|Support type:||Scholarships in Brazil - Doctorate|
|Effective date (Start):||July 01, 2017|
|Effective date (End):||August 31, 2021|
|Field of knowledge:||Engineering - Electrical Engineering - Power Systems|
|Principal researcher:||Walmir de Freitas Filho|
|Grantee:||Caio Oriente Pereira|
|Home Institution:||Faculdade de Engenharia Elétrica e de Computação (FEEC). Universidade Estadual de Campinas (UNICAMP). Campinas , SP, Brazil|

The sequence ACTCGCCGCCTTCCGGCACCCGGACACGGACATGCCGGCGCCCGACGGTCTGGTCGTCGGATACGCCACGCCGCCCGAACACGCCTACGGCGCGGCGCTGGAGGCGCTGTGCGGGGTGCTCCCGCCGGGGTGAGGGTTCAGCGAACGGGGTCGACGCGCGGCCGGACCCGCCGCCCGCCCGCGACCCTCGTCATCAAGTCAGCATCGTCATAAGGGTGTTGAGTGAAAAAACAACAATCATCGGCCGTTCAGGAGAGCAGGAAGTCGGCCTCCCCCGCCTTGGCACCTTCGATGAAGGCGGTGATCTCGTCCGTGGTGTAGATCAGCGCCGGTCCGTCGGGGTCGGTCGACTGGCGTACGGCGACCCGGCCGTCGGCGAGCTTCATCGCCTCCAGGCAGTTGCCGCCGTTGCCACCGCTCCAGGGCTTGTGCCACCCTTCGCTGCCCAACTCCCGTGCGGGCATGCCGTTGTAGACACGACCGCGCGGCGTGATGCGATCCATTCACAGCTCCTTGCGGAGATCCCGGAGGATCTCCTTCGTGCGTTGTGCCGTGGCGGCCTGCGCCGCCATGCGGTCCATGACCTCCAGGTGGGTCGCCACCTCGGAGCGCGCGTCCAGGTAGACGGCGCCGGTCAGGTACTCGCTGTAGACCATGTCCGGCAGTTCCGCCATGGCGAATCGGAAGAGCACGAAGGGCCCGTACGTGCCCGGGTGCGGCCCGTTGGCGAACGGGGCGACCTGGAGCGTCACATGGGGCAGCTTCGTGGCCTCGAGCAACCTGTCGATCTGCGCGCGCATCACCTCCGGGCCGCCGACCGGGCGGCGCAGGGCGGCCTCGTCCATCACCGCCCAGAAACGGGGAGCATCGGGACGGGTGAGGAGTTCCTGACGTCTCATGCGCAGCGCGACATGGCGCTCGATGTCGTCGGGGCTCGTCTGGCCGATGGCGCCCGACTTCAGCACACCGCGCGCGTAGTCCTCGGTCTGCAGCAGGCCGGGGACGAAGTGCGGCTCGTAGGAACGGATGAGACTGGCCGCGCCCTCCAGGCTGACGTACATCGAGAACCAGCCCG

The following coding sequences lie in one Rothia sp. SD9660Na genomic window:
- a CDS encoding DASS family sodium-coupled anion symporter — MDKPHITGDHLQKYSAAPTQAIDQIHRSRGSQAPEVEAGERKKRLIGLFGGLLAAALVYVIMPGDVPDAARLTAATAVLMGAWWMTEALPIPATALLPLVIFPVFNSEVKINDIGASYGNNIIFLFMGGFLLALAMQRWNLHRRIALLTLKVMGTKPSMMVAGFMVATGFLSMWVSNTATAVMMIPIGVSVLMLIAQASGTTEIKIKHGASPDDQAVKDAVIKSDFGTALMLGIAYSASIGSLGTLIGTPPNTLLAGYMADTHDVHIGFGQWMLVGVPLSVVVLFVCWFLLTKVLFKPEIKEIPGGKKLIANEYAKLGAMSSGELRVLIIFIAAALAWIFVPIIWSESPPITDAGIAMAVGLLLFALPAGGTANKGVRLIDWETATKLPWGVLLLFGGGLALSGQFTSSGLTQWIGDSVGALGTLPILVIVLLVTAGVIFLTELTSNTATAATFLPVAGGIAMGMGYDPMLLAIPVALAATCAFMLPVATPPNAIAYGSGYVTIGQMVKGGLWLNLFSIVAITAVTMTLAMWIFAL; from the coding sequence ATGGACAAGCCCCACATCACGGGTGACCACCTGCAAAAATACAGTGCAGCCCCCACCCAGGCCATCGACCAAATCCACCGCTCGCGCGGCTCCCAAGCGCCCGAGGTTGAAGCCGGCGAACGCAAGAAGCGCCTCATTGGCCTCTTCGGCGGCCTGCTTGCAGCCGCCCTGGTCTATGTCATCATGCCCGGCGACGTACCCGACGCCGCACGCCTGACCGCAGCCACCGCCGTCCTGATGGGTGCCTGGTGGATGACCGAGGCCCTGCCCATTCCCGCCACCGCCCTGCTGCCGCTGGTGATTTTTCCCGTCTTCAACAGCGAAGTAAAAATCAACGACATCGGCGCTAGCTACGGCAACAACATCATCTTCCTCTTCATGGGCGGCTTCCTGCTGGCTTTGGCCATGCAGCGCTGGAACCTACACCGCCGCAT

Energy Storage Systems (ESSs) have been drawing great interest worldwide from all the agents involved in the electric sector as part of the effort to modernize distribution systems. In fact, globally, there is a strong trend to diversify the energy supply mix driven by (a) depletion of conventional primary sources, such as coal and natural gas, along with the concern with their environmental impact and (b) increasing demand for electricity, due to economic growth, industrial development, emergence of new loads, such as electric vehicles, and growing penetration of electronics-based home appliances. As a result, renewable energy sources, mainly solar and wind, have been explored as alternative for electricity generation. However, such sources are, in general, intermittent, which hampers a steady supply of energy as well as may cause Power Quality (PQ) issues. Under this scenario, the Energy Storage Systems stand out as an adequate technology that enables better use and integration of intermittent and renewable energy sources, mitigates their technical impacts and improves PQ levels. More precisely, this context occurs in greater degree in Modern Distribution Systems (MDSs), in which photovoltaic generators, electric vehicles, metering and monitoring systems have been deployed at an accelerating pace. In this sense, this Ph.D. project aims to develop applications for ESSs in MDSs at three levels, as a means to demonstrate their potential to benefit the grid: (i) small-scale - ESSs installed at LV networks consumers; (ii) medium-scale - ESSs connected to service transformers (MV/LV) and (iii) large-scale - ESSs integrated to distribution substations (HV/MV). Real data from Brazilian and Canadian networks combined with computational simulation and analytical studies will be used to develop, evaluate and improve these applications. Field and laboratory measurements collected as part of Brazilian and Canadian R&D projects will also be considered during this Ph.D. research.